I realize that I don't share this problem-solving style with a lot of people, but it's come up recently with some day-job and personal life issues, and I've wanted to put something down so I can remember it the next time things get overwhelming. Breaking things into a manageable, clear problem (you did X when you should have done Y, you haven't been doing Z as well as you should, that sort of thing) makes the solutions more clear to me. If I did X instead of Y, I can do Y now, see what needs to be updated from X to Y (if anything), and figure out the best plan to make sure I don't mistake X for Y again in the future (that's the big one - it doesn't do much good if I make the same mistake over and over again).

The downside to all of this is that I can get overwhelmed pretty easily. Being told that my performance is "slipping" without giving specific examples will pretty quickly take me to a place of "everything I do is awful, why does anyone put up with me?", which is not much help in resolving the problem. Also, when I get overwhelmed, I tend to freeze - if I don't know where to start, then I don't start anything, because it might not be the best place to start. Hey, I never said it was logical.

Anyway, my problem solving skills aren't particularly entertaining reading, I know, but I thought it might help to write them down. I hope to return to griping about editing on Monday. Have a good weekend, everyone!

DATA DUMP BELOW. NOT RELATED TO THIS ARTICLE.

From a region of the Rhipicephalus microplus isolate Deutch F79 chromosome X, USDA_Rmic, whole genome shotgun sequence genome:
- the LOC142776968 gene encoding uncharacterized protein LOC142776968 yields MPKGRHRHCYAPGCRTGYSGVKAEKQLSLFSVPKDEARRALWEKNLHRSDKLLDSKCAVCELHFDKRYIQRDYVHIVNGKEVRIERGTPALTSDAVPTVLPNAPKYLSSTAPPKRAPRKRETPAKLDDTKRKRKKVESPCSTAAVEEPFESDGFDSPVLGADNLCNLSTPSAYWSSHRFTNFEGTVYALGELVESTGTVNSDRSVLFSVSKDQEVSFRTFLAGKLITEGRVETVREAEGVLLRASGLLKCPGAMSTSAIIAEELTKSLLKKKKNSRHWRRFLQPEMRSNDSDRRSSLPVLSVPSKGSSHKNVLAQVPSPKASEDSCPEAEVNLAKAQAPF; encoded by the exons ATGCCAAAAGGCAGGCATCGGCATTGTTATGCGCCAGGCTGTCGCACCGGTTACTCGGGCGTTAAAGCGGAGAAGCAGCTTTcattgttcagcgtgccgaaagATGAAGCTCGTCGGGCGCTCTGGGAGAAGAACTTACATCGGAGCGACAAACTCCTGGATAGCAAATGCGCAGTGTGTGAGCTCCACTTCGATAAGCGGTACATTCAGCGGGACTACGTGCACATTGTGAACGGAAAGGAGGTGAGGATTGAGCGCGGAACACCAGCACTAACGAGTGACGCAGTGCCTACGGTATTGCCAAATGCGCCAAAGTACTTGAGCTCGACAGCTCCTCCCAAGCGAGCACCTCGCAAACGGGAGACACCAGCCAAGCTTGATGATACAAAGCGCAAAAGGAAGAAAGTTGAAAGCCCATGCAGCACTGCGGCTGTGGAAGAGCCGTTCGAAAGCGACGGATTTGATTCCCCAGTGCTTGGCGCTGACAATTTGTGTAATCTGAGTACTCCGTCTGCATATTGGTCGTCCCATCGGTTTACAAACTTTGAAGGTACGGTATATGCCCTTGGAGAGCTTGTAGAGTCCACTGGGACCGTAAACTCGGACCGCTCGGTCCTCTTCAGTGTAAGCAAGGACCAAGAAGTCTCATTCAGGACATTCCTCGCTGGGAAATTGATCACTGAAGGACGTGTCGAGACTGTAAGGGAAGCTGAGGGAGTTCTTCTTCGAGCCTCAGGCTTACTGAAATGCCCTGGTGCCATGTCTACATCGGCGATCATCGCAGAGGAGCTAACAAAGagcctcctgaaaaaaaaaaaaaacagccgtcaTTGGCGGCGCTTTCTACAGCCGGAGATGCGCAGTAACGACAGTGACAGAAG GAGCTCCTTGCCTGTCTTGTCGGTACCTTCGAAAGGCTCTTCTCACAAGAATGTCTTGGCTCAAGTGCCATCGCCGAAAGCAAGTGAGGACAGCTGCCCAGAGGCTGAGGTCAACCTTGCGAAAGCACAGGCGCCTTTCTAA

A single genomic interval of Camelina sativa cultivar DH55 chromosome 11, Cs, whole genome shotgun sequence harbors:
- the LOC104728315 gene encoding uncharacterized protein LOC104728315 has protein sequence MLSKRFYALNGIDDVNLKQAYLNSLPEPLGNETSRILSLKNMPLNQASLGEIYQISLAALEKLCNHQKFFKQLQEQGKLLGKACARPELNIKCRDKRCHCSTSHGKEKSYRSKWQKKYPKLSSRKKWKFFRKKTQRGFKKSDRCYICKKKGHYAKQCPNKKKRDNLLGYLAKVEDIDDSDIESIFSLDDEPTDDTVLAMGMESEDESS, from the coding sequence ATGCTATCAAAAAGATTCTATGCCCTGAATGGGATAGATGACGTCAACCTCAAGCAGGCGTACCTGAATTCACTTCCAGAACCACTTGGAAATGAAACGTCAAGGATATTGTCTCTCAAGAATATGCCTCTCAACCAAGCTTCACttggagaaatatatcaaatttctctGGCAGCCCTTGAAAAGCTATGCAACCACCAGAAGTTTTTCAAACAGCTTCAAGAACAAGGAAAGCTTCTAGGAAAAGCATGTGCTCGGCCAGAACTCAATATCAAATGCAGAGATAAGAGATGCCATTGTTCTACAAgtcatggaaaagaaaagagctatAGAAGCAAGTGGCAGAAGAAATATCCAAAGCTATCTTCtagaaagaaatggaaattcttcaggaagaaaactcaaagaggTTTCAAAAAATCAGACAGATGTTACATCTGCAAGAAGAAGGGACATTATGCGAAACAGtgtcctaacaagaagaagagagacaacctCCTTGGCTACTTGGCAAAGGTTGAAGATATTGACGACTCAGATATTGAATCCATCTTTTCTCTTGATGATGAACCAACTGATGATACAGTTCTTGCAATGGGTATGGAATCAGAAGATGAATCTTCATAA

Monday, September 19, 2016

Character building - talking with your hands

When I was in high school, my Spanish teacher asked me in front of the whole class if it was possible for me to talk without moving my hands. I defiantly sat on my hands for the rest of the period...and couldn't finish a complete thought for the life of me. Every time I opened my mouth, my hands struggled to regain their freedom.

As I've gotten older, my gesturing isn't as expansive as once it was - I freely admit that it was dangerous to stand too close to me if I was in full story-telling mode when I was younger, particularly if you were holding a beverage - but it's still pretty well ingrained in the way I communicate. I still gesture more if I'm speaking Spanish instead of English, and those gestures tend to be more of a pantomime to help me find the right words. And I do still gesture while speaking to someone on the phone, or who could not otherwise see me.